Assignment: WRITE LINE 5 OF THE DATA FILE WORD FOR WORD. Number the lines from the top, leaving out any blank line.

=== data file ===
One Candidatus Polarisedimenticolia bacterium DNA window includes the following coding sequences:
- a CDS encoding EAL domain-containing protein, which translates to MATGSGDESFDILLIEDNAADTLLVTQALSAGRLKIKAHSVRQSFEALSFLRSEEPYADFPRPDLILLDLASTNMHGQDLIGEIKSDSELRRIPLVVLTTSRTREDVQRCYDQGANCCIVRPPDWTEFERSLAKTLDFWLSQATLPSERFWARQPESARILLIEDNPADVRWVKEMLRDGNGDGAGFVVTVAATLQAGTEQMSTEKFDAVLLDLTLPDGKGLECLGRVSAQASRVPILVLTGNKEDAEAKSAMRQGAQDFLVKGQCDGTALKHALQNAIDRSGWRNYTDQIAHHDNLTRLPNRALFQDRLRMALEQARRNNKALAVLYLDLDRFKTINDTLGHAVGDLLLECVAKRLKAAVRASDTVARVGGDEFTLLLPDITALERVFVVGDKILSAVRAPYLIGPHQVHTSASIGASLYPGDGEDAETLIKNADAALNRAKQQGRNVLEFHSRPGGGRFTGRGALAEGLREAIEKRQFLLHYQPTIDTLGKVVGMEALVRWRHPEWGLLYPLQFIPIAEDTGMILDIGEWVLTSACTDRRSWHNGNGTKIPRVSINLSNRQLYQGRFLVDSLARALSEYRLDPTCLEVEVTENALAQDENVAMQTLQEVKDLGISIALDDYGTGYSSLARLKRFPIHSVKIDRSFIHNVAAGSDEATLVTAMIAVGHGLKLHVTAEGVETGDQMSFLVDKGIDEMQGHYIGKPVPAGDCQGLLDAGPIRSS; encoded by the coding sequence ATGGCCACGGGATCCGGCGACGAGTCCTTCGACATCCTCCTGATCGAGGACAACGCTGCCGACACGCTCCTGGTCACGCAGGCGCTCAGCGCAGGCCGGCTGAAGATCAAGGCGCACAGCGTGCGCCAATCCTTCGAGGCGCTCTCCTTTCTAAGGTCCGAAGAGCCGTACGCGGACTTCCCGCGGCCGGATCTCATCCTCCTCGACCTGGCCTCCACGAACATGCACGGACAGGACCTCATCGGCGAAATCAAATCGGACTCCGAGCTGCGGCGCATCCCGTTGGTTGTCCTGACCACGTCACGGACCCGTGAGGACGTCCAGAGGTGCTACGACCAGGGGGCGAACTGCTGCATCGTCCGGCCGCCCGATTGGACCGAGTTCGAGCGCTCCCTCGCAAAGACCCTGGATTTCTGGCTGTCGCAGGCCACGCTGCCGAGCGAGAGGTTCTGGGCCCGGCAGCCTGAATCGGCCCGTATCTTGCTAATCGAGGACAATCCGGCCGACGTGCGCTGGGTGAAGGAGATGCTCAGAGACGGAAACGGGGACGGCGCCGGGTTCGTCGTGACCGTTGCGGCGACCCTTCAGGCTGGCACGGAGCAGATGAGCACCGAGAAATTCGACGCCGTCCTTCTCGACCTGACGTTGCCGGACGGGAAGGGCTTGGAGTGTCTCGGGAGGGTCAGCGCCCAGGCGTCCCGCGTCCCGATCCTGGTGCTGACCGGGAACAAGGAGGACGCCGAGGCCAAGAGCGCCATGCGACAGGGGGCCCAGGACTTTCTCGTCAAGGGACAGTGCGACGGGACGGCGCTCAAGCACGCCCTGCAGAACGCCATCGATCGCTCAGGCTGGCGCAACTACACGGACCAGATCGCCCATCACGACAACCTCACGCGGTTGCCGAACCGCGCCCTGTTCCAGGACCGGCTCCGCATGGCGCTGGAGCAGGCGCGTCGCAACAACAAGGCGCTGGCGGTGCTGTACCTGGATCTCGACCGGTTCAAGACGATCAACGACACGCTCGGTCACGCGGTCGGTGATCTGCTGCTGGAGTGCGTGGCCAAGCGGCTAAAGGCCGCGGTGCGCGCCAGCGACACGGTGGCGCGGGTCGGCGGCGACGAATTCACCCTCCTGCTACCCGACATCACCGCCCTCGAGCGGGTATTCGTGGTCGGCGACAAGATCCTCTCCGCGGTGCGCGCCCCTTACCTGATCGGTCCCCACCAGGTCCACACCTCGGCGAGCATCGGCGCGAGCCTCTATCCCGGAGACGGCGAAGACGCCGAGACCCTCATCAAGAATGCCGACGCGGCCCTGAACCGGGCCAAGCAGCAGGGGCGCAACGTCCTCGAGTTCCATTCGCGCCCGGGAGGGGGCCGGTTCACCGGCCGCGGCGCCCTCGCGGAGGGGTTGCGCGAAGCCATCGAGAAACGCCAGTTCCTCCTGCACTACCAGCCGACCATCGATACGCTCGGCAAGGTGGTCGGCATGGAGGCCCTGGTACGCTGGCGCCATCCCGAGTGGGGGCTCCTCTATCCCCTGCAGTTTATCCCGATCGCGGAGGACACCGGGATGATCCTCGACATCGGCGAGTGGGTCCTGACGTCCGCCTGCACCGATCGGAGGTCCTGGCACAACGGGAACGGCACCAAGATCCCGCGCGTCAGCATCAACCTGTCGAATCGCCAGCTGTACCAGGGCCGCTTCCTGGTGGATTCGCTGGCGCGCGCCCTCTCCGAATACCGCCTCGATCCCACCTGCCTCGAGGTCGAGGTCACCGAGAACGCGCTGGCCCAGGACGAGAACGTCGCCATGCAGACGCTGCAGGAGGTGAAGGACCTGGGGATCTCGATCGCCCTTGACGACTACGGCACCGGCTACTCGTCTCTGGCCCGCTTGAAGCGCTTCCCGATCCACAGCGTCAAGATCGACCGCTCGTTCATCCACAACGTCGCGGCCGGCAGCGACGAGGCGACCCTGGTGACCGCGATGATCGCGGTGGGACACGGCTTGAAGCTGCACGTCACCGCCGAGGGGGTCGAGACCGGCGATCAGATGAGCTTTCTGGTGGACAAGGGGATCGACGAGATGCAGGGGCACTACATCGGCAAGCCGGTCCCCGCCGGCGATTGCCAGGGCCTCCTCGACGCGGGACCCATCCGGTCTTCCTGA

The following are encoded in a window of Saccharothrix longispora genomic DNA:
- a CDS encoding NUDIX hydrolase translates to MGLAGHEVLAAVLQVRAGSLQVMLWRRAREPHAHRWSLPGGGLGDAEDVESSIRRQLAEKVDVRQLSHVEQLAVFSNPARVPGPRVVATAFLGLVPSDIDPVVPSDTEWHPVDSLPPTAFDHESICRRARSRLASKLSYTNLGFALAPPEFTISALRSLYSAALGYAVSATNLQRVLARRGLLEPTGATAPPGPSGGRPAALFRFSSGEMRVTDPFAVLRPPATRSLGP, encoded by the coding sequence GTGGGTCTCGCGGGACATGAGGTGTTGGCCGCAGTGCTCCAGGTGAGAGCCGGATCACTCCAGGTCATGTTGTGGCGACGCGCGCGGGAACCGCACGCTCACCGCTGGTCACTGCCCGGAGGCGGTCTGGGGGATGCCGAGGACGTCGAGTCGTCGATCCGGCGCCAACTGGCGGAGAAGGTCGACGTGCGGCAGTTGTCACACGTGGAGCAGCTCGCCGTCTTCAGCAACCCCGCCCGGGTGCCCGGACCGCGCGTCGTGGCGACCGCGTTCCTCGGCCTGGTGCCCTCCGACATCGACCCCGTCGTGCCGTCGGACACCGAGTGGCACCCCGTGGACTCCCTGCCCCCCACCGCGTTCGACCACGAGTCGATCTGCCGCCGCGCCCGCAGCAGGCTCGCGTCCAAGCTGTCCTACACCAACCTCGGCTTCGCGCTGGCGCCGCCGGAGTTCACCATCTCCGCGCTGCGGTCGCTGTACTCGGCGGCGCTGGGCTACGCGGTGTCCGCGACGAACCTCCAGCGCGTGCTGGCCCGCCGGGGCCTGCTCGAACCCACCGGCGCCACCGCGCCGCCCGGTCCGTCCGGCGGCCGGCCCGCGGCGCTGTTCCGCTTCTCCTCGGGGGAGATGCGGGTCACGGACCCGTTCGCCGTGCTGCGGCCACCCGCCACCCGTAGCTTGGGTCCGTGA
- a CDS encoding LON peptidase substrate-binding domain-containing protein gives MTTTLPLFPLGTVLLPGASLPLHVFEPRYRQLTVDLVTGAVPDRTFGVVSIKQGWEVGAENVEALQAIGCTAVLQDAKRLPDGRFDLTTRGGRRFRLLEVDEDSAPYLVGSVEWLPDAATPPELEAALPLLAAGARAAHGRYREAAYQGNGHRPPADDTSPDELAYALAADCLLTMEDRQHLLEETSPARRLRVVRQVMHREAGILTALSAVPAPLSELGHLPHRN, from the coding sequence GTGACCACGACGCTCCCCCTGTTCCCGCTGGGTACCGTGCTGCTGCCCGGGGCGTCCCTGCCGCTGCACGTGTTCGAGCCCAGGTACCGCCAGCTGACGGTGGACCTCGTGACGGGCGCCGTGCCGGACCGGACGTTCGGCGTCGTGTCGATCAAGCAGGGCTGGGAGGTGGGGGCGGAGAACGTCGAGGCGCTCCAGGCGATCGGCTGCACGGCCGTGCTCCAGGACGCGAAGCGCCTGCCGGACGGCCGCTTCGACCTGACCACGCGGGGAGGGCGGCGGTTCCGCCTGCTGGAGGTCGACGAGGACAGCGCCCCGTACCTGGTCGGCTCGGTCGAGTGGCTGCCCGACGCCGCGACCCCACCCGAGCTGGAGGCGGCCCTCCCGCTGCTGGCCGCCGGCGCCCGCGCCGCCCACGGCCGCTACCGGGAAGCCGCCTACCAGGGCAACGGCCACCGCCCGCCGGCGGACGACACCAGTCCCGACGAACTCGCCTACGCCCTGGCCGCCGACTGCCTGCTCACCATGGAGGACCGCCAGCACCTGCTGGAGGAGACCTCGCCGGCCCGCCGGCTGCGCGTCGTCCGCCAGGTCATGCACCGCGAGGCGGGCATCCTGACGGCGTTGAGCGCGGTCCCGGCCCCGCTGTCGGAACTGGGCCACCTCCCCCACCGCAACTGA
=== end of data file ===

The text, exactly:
- a CDS encoding LON peptidase substrate-binding domain-containing protein gives MTTTLPLFPLGTVLLPGASLPLHVFEPRYRQLTVDLVTGAVPDRTFGVVSIKQGWEVGAENVEALQAIGCTAVLQDAKRLPDGRFDLTTRGGRRFRLLEVDEDSAPYLVGSVEWLPDAATPPELEAALPLLAAGARAAHGRYREAAYQGNGHRPPADDTSPDELAYALAADCLLTMEDRQHLLEETSPARRLRVVRQVMHREAGILTALSAVPAPLSELGHLPHRN, from the coding sequence GTGACCACGACGCTCCCCCTGTTCCCGCTGGGTACCGTGCTGCTGCCCGGGGCGTCCCTGCCGCTGCACGTGTTCGAGCCCAGGTACCGCCAGCTGACGGTGGACCTCGTGACGGGCGCCGTGCCGGACCGGACGTTCGGCGTCGTGTCGATCAAGCAGGGCTGGGAGGTGGGGGCGGAGAACGTCGAGGCGCTCCAGGCGATCGGCTGCACGGCCGTGCTCCAGGACGCGAAGCGCCTGCCGGACGGCCGCTTCGACCTGACCACGCGGGGAGGGCGGCGGTTCCGCCTGCTGGAGGTCGACGAGGACAGCGCCCCGTACCTGGTCGGCTCGGTCGAGTGGCTGCCCGACGCCGCGACCCCACCCGAGCTGGAGGCGGCCCTCCCGCTGCTGGCCGCCGGCGCCCGCGCCGCCCACGGCCGCTACCGGGAAGCCGCCTACCAGGGCAACGGCCACCGCCCGCCGGCGGACGACACCAGTCCCGACGAACTCGCCTACGCCCTGGCCGCCGACTGCCTGCTCACCATGGAGGACCGCCAGCACCTGCTGGAGGAGACCTCGCCGGCCCGCCGGCTGCGCGTCGTCCGCCAGGTCATGCACCGCGAGGCGGGCATCCTGACGGCGTTGAGCGCGGTCCCGGCCCCGCTGTCGGAACTGGGCCACCTCCCCCACCGCAACTGA